Baltimore's housing agency must pay a public housing resident $150,000 because the city failed to accommodate the woman's request to be moved, the U.S. Department of Housing and Urban Development announced Wednesday. It also must pay the resident's attorneys $10,000, increase exposure of its reasonable accommodation policies and procedures, train staff about those policies and "submit regular reports to HUD on its efforts to promptly respond to reasonable accommodation requests," HUD said in a statement.
NEWS
By Michael Dresser, The Baltimore Sun | May 29, 2013
Maryland officials approved Wednesday a much-debated plan to move the headquarters of the state's housing agency — along with 380 jobs — from Anne Arundel County to Prince George's County. The three-member Board of Public Works voted unanimously to vacate the Department of Housing and Community Development's state-owned building in Crownsville. The department will move to leased space in a new, transit-oriented development at New Carrollton, a hub for MARC and Amtrak as well as the Washington Metro.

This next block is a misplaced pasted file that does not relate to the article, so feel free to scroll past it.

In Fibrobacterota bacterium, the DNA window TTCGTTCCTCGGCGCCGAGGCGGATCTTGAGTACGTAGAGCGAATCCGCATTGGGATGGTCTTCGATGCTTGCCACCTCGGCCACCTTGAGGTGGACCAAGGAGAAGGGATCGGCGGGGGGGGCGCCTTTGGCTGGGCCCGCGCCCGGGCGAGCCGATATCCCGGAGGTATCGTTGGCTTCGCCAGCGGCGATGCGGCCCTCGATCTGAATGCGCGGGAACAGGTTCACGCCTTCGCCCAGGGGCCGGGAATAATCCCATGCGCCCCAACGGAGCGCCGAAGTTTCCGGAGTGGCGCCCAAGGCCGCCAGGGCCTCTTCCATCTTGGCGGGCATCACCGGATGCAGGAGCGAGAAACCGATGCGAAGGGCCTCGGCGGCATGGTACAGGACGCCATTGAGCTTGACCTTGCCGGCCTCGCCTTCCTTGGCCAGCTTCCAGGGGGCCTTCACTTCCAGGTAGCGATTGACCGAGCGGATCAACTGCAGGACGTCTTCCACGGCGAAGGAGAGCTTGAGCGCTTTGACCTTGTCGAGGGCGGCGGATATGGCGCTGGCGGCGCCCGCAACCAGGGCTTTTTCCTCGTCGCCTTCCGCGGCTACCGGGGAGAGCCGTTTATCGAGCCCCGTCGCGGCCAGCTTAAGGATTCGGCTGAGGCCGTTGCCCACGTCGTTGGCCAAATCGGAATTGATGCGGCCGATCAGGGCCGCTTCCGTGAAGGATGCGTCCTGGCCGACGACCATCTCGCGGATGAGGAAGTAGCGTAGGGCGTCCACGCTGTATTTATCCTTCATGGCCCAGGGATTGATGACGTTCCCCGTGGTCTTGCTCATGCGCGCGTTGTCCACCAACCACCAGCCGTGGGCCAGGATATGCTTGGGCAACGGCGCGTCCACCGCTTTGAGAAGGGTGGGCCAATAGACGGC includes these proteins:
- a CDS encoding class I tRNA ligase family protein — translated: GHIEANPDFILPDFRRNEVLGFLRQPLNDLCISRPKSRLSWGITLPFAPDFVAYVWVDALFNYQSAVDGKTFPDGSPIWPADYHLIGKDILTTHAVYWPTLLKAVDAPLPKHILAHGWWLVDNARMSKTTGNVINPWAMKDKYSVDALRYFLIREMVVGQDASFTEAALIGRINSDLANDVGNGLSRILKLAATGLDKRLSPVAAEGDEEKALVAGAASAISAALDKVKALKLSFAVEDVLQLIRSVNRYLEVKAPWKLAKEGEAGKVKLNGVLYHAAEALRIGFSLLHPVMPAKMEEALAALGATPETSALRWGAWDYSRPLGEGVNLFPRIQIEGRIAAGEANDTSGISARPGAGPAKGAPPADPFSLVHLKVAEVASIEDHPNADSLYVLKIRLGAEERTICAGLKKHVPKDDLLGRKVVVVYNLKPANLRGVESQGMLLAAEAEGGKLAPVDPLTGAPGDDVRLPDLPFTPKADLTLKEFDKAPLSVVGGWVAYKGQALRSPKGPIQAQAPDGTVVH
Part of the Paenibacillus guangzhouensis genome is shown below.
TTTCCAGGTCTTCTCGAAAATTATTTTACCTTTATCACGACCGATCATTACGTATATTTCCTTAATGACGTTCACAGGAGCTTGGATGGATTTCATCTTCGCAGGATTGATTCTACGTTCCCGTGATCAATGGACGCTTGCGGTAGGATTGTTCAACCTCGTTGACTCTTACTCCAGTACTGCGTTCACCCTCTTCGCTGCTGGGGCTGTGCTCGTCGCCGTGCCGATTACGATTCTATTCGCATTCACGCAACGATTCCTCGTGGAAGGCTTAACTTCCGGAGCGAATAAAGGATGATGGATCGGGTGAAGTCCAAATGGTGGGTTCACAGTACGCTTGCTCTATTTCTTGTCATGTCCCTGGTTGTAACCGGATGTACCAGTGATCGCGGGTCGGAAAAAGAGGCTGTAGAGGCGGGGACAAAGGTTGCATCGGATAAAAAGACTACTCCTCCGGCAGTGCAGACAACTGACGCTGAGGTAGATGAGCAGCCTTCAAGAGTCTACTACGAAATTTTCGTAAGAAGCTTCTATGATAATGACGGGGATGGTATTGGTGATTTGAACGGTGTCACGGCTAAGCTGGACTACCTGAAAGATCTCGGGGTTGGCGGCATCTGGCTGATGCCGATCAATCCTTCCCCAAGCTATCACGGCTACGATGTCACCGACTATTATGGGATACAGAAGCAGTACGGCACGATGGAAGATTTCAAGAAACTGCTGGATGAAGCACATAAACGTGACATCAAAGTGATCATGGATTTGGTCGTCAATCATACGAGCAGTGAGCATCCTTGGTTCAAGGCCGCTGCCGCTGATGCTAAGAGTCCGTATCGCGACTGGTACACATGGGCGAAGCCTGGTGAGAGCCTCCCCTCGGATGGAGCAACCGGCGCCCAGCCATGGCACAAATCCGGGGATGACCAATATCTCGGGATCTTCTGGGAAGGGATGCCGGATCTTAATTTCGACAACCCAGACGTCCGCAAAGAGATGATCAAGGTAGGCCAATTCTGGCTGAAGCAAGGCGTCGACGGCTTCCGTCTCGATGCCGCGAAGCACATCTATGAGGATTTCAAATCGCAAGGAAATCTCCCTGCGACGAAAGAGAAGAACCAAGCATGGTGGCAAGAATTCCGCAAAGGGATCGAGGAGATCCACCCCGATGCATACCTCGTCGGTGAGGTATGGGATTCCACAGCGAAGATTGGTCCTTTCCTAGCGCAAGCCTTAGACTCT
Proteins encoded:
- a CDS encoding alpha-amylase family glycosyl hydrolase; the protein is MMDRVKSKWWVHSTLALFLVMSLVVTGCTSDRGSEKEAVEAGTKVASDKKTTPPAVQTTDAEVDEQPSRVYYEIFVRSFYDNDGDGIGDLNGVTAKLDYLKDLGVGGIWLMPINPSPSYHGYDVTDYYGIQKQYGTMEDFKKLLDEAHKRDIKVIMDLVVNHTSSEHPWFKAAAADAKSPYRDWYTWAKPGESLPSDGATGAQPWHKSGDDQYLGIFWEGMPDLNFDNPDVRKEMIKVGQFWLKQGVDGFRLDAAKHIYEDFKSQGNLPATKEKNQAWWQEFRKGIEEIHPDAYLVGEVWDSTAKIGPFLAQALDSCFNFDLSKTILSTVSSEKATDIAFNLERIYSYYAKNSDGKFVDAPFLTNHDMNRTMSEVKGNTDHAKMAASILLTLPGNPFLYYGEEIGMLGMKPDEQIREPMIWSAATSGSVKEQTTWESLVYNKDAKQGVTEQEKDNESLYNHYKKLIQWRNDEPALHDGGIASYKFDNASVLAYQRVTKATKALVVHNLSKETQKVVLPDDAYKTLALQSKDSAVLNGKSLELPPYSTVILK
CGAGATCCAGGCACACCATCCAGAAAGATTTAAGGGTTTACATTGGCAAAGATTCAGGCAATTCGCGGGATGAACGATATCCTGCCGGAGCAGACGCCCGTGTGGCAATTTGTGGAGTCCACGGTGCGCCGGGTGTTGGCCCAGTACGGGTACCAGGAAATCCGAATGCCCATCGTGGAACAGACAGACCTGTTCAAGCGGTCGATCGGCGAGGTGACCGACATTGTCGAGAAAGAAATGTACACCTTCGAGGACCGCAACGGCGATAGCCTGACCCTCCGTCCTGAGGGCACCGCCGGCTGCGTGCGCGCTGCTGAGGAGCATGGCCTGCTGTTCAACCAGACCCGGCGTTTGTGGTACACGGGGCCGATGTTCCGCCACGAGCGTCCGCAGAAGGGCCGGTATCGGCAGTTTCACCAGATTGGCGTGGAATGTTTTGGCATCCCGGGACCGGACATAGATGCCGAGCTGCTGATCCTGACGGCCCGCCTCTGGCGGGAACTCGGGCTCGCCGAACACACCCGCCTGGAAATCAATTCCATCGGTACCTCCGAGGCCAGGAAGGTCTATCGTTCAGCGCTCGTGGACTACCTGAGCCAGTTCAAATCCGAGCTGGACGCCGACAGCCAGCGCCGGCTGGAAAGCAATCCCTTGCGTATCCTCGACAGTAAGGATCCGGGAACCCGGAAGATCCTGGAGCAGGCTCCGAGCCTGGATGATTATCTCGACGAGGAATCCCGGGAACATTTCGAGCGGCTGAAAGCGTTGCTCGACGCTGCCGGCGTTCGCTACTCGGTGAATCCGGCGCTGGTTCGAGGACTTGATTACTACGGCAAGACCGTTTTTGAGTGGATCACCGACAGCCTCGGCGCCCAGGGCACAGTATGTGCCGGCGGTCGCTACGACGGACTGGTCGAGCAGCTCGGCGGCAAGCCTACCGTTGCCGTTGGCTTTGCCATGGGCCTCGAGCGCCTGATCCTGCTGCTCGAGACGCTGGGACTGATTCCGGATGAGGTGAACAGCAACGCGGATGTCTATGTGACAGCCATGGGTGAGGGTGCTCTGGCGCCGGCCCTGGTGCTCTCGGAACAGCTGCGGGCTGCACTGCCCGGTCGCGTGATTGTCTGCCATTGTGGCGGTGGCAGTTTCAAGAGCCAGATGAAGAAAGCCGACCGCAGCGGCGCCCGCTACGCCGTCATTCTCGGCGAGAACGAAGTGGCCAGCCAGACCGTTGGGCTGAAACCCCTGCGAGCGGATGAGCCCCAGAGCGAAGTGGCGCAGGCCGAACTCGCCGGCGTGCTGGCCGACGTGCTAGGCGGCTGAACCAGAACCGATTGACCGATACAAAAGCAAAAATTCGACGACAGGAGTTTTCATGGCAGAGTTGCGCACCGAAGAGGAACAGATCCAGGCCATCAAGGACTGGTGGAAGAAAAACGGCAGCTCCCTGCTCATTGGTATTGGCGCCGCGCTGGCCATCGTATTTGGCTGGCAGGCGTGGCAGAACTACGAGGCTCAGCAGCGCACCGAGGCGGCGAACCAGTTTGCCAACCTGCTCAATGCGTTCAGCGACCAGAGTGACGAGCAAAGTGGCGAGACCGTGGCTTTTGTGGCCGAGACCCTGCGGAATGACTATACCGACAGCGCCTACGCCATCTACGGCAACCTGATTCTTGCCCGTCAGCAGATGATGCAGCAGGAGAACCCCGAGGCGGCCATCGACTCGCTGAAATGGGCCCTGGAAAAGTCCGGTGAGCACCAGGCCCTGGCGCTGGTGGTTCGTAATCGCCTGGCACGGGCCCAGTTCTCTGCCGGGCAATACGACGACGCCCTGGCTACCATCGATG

NEWS
By Michael Dresser, The Baltimore Sun | May 28, 2013
The state Board of Public Works is expected to vote today on a contract that would clear the way for the Department of Housing and Community Development to move from its park-like campus in Crownsville to a transit hub in Prince George's County. The board's members - Gov. Martin O'Malley, Comptroller Peter Franchot and Treasurer Nancy K. Kopp - are expected to hear from both supporters and opponents of the hotly debated move to New Carrollton. A spokesman for Franchot, Andrew Friedson, said the comptroller was reviewing the deal overnight and anticipates asking questions.
NEWS
By John Fritze, The Baltimore Sun | March 30, 2013